Universal Design for Learning

Most teachers have to adapt instruction for their students and usually don't have a say in choosing the curriculum or designing the materials before they are expected to use them. If the developers of curricular materials anticipated some of the needs that teachers face in inclusive classrooms, such as students who read below grade level or who have organizational or attention-deficit problems, and if they then designed accommodations for these needs into the materials, that would free up teachers to devote more time to teaching and less to adapting the curriculum.

While this may sound like an ideal situation, actually it is neither unrealistic nor far in the future of public school classrooms. Over the past few years, there has been a concerted effort in special education to promote curricular materials with built-in adaptations, particularly in digital media, that are flexible and customizable. Known as universal design for learning, the movement is based on the principles behind the universal design movement for access to products and environments for all users, regardless of sensory or physical disabilities. (See Figure 1.)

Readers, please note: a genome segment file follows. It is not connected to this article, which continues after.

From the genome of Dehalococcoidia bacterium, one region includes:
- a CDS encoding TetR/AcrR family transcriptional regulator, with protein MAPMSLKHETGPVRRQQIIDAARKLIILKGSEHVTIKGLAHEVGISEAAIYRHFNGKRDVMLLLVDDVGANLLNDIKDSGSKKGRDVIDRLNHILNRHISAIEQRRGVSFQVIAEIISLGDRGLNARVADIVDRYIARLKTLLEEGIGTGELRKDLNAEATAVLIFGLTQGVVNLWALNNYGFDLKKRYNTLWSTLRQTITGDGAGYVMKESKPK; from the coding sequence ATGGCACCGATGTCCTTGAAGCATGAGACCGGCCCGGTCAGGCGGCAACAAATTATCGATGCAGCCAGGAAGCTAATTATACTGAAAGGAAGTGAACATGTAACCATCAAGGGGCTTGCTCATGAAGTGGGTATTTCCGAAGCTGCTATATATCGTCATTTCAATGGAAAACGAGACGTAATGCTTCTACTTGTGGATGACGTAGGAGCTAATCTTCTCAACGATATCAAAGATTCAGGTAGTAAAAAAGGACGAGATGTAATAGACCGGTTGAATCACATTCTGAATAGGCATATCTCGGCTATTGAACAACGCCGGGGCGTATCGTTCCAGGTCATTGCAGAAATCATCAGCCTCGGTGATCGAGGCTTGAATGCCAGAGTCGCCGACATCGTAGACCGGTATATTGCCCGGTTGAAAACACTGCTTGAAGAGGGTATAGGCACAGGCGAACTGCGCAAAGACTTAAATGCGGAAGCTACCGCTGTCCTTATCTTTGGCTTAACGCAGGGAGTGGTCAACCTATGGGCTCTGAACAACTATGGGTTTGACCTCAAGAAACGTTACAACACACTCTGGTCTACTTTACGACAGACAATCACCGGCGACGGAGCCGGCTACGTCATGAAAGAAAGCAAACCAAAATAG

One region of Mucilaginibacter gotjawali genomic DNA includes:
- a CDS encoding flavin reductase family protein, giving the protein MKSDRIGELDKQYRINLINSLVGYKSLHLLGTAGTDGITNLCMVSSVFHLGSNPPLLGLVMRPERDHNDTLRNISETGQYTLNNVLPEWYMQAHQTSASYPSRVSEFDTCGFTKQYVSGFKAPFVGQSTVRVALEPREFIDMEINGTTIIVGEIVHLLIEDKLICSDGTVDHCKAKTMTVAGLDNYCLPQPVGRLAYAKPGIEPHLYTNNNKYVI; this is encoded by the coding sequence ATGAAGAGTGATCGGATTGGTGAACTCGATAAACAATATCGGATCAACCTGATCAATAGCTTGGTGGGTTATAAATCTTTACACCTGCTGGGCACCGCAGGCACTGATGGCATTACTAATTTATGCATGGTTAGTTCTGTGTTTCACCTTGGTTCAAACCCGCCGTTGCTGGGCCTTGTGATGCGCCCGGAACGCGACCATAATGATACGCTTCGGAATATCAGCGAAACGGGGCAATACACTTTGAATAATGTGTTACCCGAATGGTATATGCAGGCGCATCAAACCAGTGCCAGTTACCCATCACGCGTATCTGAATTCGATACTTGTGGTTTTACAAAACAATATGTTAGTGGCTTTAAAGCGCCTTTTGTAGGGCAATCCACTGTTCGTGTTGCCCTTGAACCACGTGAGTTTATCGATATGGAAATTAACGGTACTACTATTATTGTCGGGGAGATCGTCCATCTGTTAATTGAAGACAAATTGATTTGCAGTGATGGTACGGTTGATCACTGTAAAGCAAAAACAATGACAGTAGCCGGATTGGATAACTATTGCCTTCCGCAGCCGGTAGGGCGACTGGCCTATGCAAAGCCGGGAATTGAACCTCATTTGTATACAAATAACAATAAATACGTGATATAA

The educational strategies behind universal design for learning basically underlie any sort of classroom adaptations. When a teacher adapts a curriculum, she or he works to accommodate as many student needs as possible by developing an array of potential supports. An unadapted curriculum generally is one-size-fits-all, but adapted materials can be tailored to the students.

In this way, universally designed materials can accommodate students where they need it, but those supports are incorporated during the development phase, rather than having to be added after the fact. The same strategies that teachers use to adapt inefficient or inconsiderate materials go into universally designed curricular materials.

A history text, for example, is written to include graphic organizers and strategic questions to help students who would find a typical text inaccessible but also to provide a challenge for those who would otherwise find it boring or unengaging. A digital reading program can highlight the text word for word or sentence by sentence for students who have difficulty following along by themselves, or it can say the words out loud for those who need more familiarity with the sounds of what they read. Such adaptations could be designed and provided by teachers, but the more resources that come packaged with the curriculum, the greater its flexibility and the less it has to be modified by the teacher.

By Nancy Safer
Executive Director
The Council for Exceptional Children

*Excerpted from Toward Successful Inclusion of Students with Disabilities: The Architecture of Instruction by Edward J. Kameenui, and Deborah Simmons(1999).

Council for Exceptional Children

Provided in partnership with The Council for Exceptional Children.

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